Mesothelioma and You: What you need to know for early detection (Part 2)
In the first part of this series, we addressed mesothelioma types and symptoms. Our goal is to help people detect the disease early, in order to get the right treatment. This part of the series addresses tests that doctors will or can administer to detect if you have mesothelioma.
As mentioned in the last post, there are three types of mesothelioma:
The most common is Pleural mesothelioma, which occurs in the chest. Mesothelioma can lie dormant for 25-50 years after exposure to asbestos. That is why it is important to get tested as soon as one suspects a problem or an individual has a history of exposure.
There are many tests doctors use to diagnose mesothelioma. According to cancer.org, here is what to expect2:
If you have any signs or symptoms that suggest you might have mesothelioma, your doctor will want to take a complete medical history to learn about your symptoms and possible risk factors, especially asbestos exposure. You will also be asked about your general health.
Imaging tests use x-rays, radioactive particles, or magnetic fields to create pictures of the inside of your body. Imaging tests may be done for a number of reasons, including to help find a suspicious area that might be cancerous, to learn how far cancer may have spread, and to help determine if treatment has been effective.
This is often the first test done if someone has symptoms such as a constant cough or shortness of breath. It may show an abnormal thickening of the pleura, calcium deposits on the pleura, fluid in the space between the lungs and the chest wall, or changes in the lungs themselves as a result of asbestos exposure. These findings could suggest mesothelioma.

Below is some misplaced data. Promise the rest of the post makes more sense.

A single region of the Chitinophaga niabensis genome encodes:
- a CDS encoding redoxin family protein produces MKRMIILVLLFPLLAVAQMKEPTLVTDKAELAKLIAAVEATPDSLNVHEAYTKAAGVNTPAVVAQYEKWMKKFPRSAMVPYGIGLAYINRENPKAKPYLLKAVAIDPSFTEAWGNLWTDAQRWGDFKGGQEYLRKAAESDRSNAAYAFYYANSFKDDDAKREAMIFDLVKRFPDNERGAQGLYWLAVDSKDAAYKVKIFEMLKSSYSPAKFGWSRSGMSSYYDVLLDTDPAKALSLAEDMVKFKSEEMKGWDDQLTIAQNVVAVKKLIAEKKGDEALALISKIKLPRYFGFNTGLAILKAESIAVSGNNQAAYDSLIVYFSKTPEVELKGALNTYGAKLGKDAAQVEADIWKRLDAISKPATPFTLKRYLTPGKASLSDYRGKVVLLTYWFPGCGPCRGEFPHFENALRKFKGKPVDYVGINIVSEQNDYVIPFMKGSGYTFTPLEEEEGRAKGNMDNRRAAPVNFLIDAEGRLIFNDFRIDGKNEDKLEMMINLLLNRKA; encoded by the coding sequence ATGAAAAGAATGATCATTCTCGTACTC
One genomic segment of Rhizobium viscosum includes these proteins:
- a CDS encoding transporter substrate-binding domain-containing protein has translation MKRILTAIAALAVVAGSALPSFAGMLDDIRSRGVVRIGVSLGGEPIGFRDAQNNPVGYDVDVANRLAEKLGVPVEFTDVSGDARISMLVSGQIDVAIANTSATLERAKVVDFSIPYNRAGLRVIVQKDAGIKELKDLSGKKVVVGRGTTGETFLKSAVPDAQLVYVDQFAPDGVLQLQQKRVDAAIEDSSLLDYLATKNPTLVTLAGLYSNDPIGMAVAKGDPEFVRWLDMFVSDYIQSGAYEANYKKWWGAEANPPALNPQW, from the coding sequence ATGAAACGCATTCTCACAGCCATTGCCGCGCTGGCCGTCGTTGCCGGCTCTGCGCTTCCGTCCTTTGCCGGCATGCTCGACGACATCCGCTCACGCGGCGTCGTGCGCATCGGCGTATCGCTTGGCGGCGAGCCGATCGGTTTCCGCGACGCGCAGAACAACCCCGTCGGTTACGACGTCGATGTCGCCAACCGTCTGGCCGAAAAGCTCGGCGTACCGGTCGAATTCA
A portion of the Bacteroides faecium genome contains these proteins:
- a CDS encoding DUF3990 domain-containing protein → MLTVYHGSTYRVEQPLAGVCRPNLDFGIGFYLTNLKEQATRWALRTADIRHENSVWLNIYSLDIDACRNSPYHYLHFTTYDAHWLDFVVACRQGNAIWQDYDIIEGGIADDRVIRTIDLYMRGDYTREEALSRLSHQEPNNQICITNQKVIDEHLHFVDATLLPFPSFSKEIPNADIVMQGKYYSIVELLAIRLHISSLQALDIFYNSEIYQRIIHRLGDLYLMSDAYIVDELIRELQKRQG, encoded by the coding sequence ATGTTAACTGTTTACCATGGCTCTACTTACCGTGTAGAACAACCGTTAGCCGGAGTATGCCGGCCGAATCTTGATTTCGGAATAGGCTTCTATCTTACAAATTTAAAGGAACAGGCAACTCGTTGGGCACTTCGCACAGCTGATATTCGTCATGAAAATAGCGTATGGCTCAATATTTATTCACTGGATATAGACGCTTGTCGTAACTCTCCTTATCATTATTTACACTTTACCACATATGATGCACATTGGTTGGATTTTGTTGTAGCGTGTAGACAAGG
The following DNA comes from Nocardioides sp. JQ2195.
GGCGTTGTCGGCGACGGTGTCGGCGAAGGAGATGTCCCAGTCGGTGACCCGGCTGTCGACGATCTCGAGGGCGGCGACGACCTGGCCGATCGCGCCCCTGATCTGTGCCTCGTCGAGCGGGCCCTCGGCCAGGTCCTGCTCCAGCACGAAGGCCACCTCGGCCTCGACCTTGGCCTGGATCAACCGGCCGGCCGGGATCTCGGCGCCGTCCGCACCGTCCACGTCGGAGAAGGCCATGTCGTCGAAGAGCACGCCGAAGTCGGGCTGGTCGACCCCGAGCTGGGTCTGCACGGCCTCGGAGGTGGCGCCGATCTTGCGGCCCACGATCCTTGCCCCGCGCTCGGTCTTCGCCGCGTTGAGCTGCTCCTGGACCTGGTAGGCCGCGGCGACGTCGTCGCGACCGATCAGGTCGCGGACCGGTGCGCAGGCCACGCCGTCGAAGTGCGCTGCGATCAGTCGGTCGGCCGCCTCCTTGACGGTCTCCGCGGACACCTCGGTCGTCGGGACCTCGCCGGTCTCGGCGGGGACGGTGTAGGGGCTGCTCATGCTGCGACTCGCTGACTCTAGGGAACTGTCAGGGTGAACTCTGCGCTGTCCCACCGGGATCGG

The CT scan is an x-ray test that produces detailed cross-sectional images of your body. Instead of taking one picture, like a regular x-ray, a CT scanner takes many pictures as it rotates around you while you are lying on a narrow table. A computer then combines these into images of slices of the body. Unlike a regular x-ray, a CT scan creates detailed images of the soft tissues in the body.
This test uses sound waves to look at the heart. It may be done if your doctor suspects that you have fluid around your heart (a pericardial effusion). It can also tell how well the heart is working. For the most common version of this test, you lie on a table while a technician moves an instrument called a transducer over the skin on your chest. A gel is often put on the skin first.
For a PET scan, a radioactive substance (usually a type of sugar related to glucose, known as FDG) is injected into the blood. The amount of radioactivity used is very low. Because cancer cells in the body grow quickly, they absorb more of the sugar than most other cells. After waiting about an hour, you lie on a table in the PET scanner for about 30 minutes while a special camera creates a picture of areas of radioactivity in the body.